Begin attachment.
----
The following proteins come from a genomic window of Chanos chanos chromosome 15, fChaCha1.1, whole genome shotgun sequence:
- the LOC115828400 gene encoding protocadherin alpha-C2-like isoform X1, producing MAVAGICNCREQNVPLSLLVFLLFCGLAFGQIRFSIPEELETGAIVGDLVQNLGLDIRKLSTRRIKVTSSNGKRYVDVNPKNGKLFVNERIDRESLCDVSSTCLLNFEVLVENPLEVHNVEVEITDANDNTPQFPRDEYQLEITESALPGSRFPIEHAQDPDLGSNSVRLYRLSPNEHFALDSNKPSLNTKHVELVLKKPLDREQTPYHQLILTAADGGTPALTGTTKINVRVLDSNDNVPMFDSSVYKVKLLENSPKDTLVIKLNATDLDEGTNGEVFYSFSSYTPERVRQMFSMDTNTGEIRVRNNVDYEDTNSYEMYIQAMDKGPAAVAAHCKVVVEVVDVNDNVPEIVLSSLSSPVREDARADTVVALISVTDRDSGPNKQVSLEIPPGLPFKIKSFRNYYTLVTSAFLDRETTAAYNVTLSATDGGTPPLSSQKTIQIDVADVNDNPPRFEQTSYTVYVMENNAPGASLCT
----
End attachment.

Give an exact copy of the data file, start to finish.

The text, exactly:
The following proteins come from a genomic window of Chanos chanos chromosome 15, fChaCha1.1, whole genome shotgun sequence:
- the LOC115828400 gene encoding protocadherin alpha-C2-like isoform X1, producing MAVAGICNCREQNVPLSLLVFLLFCGLAFGQIRFSIPEELETGAIVGDLVQNLGLDIRKLSTRRIKVTSSNGKRYVDVNPKNGKLFVNERIDRESLCDVSSTCLLNFEVLVENPLEVHNVEVEITDANDNTPQFPRDEYQLEITESALPGSRFPIEHAQDPDLGSNSVRLYRLSPNEHFALDSNKPSLNTKHVELVLKKPLDREQTPYHQLILTAADGGTPALTGTTKINVRVLDSNDNVPMFDSSVYKVKLLENSPKDTLVIKLNATDLDEGTNGEVFYSFSSYTPERVRQMFSMDTNTGEIRVRNNVDYEDTNSYEMYIQAMDKGPAAVAAHCKVVVEVVDVNDNVPEIVLSSLSSPVREDARADTVVALISVTDRDSGPNKQVSLEIPPGLPFKIKSFRNYYTLVTSAFLDRETTAAYNVTLSATDGGTPPLSSQKTIQIDVADVNDNPPRFEQTSYTVYVMENNAPGASLCT